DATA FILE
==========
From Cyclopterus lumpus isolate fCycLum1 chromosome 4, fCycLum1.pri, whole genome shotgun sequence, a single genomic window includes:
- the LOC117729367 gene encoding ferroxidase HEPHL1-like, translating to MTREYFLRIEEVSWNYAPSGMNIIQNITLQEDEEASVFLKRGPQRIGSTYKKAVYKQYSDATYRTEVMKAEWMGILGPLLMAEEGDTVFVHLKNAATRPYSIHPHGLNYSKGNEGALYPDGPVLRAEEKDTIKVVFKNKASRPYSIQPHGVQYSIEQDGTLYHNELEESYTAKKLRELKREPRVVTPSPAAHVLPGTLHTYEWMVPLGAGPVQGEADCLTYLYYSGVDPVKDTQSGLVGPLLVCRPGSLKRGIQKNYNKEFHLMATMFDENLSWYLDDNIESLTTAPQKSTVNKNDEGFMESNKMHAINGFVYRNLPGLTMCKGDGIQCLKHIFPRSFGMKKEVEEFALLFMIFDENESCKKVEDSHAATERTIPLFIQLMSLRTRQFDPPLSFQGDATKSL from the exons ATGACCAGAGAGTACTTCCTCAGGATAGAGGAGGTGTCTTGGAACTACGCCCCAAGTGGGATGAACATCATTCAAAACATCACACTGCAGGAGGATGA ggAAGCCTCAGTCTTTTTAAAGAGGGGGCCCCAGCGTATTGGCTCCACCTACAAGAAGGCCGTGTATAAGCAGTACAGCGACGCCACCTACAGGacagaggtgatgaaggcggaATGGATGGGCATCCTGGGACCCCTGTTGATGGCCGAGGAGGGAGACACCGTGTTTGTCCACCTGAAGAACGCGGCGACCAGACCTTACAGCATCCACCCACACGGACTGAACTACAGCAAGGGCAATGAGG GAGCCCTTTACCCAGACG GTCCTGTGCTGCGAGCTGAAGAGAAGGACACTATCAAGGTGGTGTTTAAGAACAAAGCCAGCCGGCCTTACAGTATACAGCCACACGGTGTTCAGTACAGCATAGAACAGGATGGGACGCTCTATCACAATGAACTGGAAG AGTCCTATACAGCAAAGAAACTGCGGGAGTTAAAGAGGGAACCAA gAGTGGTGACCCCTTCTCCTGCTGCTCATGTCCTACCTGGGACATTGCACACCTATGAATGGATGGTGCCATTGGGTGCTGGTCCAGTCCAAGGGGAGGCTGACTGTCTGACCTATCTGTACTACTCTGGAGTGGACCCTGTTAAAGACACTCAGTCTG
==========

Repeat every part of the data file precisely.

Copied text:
From Cyclopterus lumpus isolate fCycLum1 chromosome 4, fCycLum1.pri, whole genome shotgun sequence, a single genomic window includes:
- the LOC117729367 gene encoding ferroxidase HEPHL1-like, translating to MTREYFLRIEEVSWNYAPSGMNIIQNITLQEDEEASVFLKRGPQRIGSTYKKAVYKQYSDATYRTEVMKAEWMGILGPLLMAEEGDTVFVHLKNAATRPYSIHPHGLNYSKGNEGALYPDGPVLRAEEKDTIKVVFKNKASRPYSIQPHGVQYSIEQDGTLYHNELEESYTAKKLRELKREPRVVTPSPAAHVLPGTLHTYEWMVPLGAGPVQGEADCLTYLYYSGVDPVKDTQSGLVGPLLVCRPGSLKRGIQKNYNKEFHLMATMFDENLSWYLDDNIESLTTAPQKSTVNKNDEGFMESNKMHAINGFVYRNLPGLTMCKGDGIQCLKHIFPRSFGMKKEVEEFALLFMIFDENESCKKVEDSHAATERTIPLFIQLMSLRTRQFDPPLSFQGDATKSL from the exons ATGACCAGAGAGTACTTCCTCAGGATAGAGGAGGTGTCTTGGAACTACGCCCCAAGTGGGATGAACATCATTCAAAACATCACACTGCAGGAGGATGA ggAAGCCTCAGTCTTTTTAAAGAGGGGGCCCCAGCGTATTGGCTCCACCTACAAGAAGGCCGTGTATAAGCAGTACAGCGACGCCACCTACAGGacagaggtgatgaaggcggaATGGATGGGCATCCTGGGACCCCTGTTGATGGCCGAGGAGGGAGACACCGTGTTTGTCCACCTGAAGAACGCGGCGACCAGACCTTACAGCATCCACCCACACGGACTGAACTACAGCAAGGGCAATGAGG GAGCCCTTTACCCAGACG GTCCTGTGCTGCGAGCTGAAGAGAAGGACACTATCAAGGTGGTGTTTAAGAACAAAGCCAGCCGGCCTTACAGTATACAGCCACACGGTGTTCAGTACAGCATAGAACAGGATGGGACGCTCTATCACAATGAACTGGAAG AGTCCTATACAGCAAAGAAACTGCGGGAGTTAAAGAGGGAACCAA gAGTGGTGACCCCTTCTCCTGCTGCTCATGTCCTACCTGGGACATTGCACACCTATGAATGGATGGTGCCATTGGGTGCTGGTCCAGTCCAAGGGGAGGCTGACTGTCTGACCTATCTGTACTACTCTGGAGTGGACCCTGTTAAAGACACTCAGTCTG